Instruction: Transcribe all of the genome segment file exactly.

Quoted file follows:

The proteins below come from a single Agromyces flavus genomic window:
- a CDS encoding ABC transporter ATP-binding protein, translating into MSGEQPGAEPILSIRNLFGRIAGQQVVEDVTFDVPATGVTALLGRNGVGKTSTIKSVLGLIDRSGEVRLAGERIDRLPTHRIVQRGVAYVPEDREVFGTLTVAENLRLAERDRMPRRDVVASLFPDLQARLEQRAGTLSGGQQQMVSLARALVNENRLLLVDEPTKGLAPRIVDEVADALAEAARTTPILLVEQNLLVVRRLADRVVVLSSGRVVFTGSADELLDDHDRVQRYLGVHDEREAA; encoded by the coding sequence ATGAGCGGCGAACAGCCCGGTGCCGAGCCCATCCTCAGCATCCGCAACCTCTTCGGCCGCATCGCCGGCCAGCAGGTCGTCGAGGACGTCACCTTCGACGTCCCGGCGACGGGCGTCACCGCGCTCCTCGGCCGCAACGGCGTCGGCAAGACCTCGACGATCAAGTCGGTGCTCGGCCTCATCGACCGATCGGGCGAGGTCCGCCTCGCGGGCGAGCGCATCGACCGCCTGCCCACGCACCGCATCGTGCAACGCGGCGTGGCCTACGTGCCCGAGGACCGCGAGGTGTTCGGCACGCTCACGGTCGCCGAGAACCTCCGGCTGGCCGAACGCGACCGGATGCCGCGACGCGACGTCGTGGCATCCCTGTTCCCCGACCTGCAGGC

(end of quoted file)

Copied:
The proteins below come from a single Agromyces flavus genomic window:
- a CDS encoding ABC transporter ATP-binding protein, translating into MSGEQPGAEPILSIRNLFGRIAGQQVVEDVTFDVPATGVTALLGRNGVGKTSTIKSVLGLIDRSGEVRLAGERIDRLPTHRIVQRGVAYVPEDREVFGTLTVAENLRLAERDRMPRRDVVASLFPDLQARLEQRAGTLSGGQQQMVSLARALVNENRLLLVDEPTKGLAPRIVDEVADALAEAARTTPILLVEQNLLVVRRLADRVVVLSSGRVVFTGSADELLDDHDRVQRYLGVHDEREAA; encoded by the coding sequence ATGAGCGGCGAACAGCCCGGTGCCGAGCCCATCCTCAGCATCCGCAACCTCTTCGGCCGCATCGCCGGCCAGCAGGTCGTCGAGGACGTCACCTTCGACGTCCCGGCGACGGGCGTCACCGCGCTCCTCGGCCGCAACGGCGTCGGCAAGACCTCGACGATCAAGTCGGTGCTCGGCCTCATCGACCGATCGGGCGAGGTCCGCCTCGCGGGCGAGCGCATCGACCGCCTGCCCACGCACCGCATCGTGCAACGCGGCGTGGCCTACGTGCCCGAGGACCGCGAGGTGTTCGGCACGCTCACGGTCGCCGAGAACCTCCGGCTGGCCGAACGCGACCGGATGCCGCGACGCGACGTCGTGGCATCCCTGTTCCCCGACCTGCAGGC